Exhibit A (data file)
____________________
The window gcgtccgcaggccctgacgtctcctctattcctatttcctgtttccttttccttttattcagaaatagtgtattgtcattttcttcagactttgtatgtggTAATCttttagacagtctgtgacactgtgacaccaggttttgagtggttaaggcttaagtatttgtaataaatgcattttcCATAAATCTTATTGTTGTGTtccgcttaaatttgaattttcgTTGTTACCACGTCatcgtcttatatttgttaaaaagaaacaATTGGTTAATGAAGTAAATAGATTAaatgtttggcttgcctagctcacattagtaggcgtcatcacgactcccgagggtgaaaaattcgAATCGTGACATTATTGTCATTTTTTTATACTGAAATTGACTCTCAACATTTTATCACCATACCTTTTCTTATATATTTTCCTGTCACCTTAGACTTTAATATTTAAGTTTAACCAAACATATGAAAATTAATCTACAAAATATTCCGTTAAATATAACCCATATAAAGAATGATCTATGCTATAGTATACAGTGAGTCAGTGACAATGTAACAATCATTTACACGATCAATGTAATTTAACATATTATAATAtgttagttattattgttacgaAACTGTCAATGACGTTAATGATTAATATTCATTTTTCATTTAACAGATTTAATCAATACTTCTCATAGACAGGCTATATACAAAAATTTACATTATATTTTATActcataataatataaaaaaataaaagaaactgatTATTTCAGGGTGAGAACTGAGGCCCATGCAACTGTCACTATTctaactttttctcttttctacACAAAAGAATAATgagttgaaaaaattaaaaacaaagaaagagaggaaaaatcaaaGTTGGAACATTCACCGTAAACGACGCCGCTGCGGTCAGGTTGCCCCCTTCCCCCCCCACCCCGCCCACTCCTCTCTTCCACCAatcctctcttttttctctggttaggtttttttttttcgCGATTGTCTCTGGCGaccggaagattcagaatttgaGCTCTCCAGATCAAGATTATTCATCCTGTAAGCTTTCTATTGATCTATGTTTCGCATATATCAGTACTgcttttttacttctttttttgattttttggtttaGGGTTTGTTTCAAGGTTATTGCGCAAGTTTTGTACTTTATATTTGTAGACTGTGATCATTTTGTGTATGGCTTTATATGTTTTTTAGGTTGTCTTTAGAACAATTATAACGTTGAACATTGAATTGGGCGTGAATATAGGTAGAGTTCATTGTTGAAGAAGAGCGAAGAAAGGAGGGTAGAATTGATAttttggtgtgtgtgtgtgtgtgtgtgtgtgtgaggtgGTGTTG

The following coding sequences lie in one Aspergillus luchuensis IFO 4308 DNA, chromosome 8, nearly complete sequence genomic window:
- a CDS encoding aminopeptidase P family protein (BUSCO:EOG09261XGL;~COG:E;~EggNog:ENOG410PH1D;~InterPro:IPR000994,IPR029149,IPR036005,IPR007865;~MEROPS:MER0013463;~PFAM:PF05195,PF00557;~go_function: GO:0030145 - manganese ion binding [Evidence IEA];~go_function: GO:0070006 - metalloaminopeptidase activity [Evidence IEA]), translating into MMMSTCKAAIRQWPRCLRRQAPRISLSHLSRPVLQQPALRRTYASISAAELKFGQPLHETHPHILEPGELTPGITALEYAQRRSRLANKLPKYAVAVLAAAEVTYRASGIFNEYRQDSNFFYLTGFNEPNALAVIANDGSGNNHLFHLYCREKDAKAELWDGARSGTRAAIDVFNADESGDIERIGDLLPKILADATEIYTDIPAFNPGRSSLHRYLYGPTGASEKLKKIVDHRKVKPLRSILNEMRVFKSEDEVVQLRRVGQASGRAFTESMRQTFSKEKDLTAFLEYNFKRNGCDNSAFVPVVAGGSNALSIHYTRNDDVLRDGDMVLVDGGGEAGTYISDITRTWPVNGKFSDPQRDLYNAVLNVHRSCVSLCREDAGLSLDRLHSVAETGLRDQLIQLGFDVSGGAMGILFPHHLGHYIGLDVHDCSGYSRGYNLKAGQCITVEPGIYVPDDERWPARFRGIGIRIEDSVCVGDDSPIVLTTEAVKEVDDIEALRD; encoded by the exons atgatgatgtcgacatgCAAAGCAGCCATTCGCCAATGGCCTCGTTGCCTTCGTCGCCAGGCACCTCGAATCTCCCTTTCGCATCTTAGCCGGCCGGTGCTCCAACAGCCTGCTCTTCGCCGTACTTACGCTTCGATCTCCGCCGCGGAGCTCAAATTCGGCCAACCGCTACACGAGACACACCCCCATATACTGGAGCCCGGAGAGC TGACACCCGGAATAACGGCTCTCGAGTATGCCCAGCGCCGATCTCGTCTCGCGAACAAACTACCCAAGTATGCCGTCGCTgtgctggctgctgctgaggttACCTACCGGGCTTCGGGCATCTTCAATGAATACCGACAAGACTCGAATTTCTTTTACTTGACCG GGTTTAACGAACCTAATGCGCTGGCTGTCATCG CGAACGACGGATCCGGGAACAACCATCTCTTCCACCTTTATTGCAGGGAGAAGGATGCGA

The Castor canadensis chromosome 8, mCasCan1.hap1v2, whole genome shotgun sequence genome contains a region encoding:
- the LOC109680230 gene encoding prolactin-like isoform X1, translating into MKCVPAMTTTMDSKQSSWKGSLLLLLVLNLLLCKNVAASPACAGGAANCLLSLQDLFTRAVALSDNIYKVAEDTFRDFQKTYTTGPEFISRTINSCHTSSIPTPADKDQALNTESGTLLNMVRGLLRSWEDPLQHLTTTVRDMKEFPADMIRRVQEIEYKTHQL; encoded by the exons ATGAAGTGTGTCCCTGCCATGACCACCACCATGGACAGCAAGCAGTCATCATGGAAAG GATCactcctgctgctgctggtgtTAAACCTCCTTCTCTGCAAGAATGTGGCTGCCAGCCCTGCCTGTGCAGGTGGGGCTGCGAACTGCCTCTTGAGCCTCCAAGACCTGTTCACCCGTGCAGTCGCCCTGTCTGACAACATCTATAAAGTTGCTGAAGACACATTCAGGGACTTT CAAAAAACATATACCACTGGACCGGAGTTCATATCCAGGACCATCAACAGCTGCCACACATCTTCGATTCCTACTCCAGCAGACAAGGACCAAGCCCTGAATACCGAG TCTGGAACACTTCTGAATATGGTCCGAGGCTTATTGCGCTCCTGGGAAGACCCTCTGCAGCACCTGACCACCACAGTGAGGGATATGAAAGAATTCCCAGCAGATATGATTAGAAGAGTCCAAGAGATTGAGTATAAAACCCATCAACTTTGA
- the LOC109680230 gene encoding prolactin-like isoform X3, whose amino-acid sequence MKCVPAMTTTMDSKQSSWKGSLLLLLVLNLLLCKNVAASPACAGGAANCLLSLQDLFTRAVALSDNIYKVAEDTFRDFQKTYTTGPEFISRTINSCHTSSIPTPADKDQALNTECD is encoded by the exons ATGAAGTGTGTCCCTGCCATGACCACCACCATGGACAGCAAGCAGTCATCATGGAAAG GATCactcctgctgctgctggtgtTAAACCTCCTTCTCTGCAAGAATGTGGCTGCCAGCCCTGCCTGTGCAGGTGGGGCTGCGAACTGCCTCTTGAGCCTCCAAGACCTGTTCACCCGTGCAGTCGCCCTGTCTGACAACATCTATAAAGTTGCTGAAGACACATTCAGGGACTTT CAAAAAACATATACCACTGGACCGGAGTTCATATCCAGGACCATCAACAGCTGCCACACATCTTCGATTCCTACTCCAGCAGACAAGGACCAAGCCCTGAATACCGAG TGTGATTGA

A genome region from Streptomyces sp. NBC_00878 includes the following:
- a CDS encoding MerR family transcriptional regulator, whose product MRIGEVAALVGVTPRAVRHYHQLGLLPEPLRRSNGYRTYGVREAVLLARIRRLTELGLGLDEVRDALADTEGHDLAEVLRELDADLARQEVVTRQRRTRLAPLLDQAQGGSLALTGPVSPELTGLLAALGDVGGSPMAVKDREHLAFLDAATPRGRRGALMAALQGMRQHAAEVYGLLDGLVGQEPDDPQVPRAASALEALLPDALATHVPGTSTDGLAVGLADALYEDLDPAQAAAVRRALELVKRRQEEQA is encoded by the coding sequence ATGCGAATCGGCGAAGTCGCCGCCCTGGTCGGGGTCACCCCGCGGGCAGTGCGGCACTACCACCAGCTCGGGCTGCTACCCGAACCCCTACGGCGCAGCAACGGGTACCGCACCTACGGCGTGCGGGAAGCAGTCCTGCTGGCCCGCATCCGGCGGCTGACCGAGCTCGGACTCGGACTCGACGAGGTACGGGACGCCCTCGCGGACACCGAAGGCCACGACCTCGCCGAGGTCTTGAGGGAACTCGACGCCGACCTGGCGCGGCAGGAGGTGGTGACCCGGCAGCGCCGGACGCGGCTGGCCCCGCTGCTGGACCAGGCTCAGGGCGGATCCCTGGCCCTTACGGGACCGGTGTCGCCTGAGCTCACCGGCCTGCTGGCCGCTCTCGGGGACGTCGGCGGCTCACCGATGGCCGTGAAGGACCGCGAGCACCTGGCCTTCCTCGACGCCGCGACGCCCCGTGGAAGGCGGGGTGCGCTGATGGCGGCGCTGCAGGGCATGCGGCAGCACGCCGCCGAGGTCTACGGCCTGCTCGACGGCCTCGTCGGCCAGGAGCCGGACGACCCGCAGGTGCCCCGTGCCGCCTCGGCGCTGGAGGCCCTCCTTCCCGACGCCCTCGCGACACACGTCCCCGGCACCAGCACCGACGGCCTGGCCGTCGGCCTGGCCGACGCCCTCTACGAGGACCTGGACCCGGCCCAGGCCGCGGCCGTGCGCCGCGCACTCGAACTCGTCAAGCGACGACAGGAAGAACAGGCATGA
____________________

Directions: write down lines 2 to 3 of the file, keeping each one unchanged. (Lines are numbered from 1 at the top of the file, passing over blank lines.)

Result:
The following coding sequences lie in one Aspergillus luchuensis IFO 4308 DNA, chromosome 8, nearly complete sequence genomic window:
- a CDS encoding aminopeptidase P family protein (BUSCO:EOG09261XGL;~COG:E;~EggNog:ENOG410PH1D;~InterPro:IPR000994,IPR029149,IPR036005,IPR007865;~MEROPS:MER0013463;~PFAM:PF05195,PF00557;~go_function: GO:0030145 - manganese ion binding [Evidence IEA];~go_function: GO:0070006 - metalloaminopeptidase activity [Evidence IEA]), translating into MMMSTCKAAIRQWPRCLRRQAPRISLSHLSRPVLQQPALRRTYASISAAELKFGQPLHETHPHILEPGELTPGITALEYAQRRSRLANKLPKYAVAVLAAAEVTYRASGIFNEYRQDSNFFYLTGFNEPNALAVIANDGSGNNHLFHLYCREKDAKAELWDGARSGTRAAIDVFNADESGDIERIGDLLPKILADATEIYTDIPAFNPGRSSLHRYLYGPTGASEKLKKIVDHRKVKPLRSILNEMRVFKSEDEVVQLRRVGQASGRAFTESMRQTFSKEKDLTAFLEYNFKRNGCDNSAFVPVVAGGSNALSIHYTRNDDVLRDGDMVLVDGGGEAGTYISDITRTWPVNGKFSDPQRDLYNAVLNVHRSCVSLCREDAGLSLDRLHSVAETGLRDQLIQLGFDVSGGAMGILFPHHLGHYIGLDVHDCSGYSRGYNLKAGQCITVEPGIYVPDDERWPARFRGIGIRIEDSVCVGDDSPIVLTTEAVKEVDDIEALRD; encoded by the exons atgatgatgtcgacatgCAAAGCAGCCATTCGCCAATGGCCTCGTTGCCTTCGTCGCCAGGCACCTCGAATCTCCCTTTCGCATCTTAGCCGGCCGGTGCTCCAACAGCCTGCTCTTCGCCGTACTTACGCTTCGATCTCCGCCGCGGAGCTCAAATTCGGCCAACCGCTACACGAGACACACCCCCATATACTGGAGCCCGGAGAGC TGACACCCGGAATAACGGCTCTCGAGTATGCCCAGCGCCGATCTCGTCTCGCGAACAAACTACCCAAGTATGCCGTCGCTgtgctggctgctgctgaggttACCTACCGGGCTTCGGGCATCTTCAATGAATACCGACAAGACTCGAATTTCTTTTACTTGACCG GGTTTAACGAACCTAATGCGCTGGCTGTCATCG CGAACGACGGATCCGGGAACAACCATCTCTTCCACCTTTATTGCAGGGAGAAGGATGCGA